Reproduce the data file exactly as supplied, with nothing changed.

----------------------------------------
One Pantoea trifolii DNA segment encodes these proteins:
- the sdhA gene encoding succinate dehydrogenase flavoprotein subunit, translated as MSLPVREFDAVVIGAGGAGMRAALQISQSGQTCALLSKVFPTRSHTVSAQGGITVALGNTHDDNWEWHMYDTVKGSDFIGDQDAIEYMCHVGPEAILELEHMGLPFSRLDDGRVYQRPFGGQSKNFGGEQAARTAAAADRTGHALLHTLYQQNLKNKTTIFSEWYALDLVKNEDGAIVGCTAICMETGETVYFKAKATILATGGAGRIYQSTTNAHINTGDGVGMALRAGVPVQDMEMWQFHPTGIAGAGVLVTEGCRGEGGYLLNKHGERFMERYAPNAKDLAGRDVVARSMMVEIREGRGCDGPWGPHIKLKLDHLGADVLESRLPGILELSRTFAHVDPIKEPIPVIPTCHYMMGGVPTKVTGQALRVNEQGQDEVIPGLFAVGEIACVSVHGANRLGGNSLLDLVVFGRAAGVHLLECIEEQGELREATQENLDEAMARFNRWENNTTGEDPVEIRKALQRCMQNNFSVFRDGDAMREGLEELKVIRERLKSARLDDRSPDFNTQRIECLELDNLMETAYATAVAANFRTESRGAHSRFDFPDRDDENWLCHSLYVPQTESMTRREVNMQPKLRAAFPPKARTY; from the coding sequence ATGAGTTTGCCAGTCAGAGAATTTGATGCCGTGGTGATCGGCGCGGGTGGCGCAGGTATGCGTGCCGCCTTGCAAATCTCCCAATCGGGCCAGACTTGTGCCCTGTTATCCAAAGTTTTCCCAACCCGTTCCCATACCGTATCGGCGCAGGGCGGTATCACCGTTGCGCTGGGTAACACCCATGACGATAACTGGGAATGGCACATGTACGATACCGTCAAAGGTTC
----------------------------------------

One Pantoea trifolii DNA segment encodes these proteins:
- the sdhA gene encoding succinate dehydrogenase flavoprotein subunit, translated as MSLPVREFDAVVIGAGGAGMRAALQISQSGQTCALLSKVFPTRSHTVSAQGGITVALGNTHDDNWEWHMYDTVKGSDFIGDQDAIEYMCHVGPEAILELEHMGLPFSRLDDGRVYQRPFGGQSKNFGGEQAARTAAAADRTGHALLHTLYQQNLKNKTTIFSEWYALDLVKNEDGAIVGCTAICMETGETVYFKAKATILATGGAGRIYQSTTNAHINTGDGVGMALRAGVPVQDMEMWQFHPTGIAGAGVLVTEGCRGEGGYLLNKHGERFMERYAPNAKDLAGRDVVARSMMVEIREGRGCDGPWGPHIKLKLDHLGADVLESRLPGILELSRTFAHVDPIKEPIPVIPTCHYMMGGVPTKVTGQALRVNEQGQDEVIPGLFAVGEIACVSVHGANRLGGNSLLDLVVFGRAAGVHLLECIEEQGELREATQENLDEAMARFNRWENNTTGEDPVEIRKALQRCMQNNFSVFRDGDAMREGLEELKVIRERLKSARLDDRSPDFNTQRIECLELDNLMETAYATAVAANFRTESRGAHSRFDFPDRDDENWLCHSLYVPQTESMTRREVNMQPKLRAAFPPKARTY; from the coding sequence ATGAGTTTGCCAGTCAGAGAATTTGATGCCGTGGTGATCGGCGCGGGTGGCGCAGGTATGCGTGCCGCCTTGCAAATCTCCCAATCGGGCCAGACTTGTGCCCTGTTATCCAAAGTTTTCCCAACCCGTTCCCATACCGTATCGGCGCAGGGCGGTATCACCGTTGCGCTGGGTAACACCCATGACGATAACTGGGAATGGCACATGTACGATACCGTCAAAGGTTC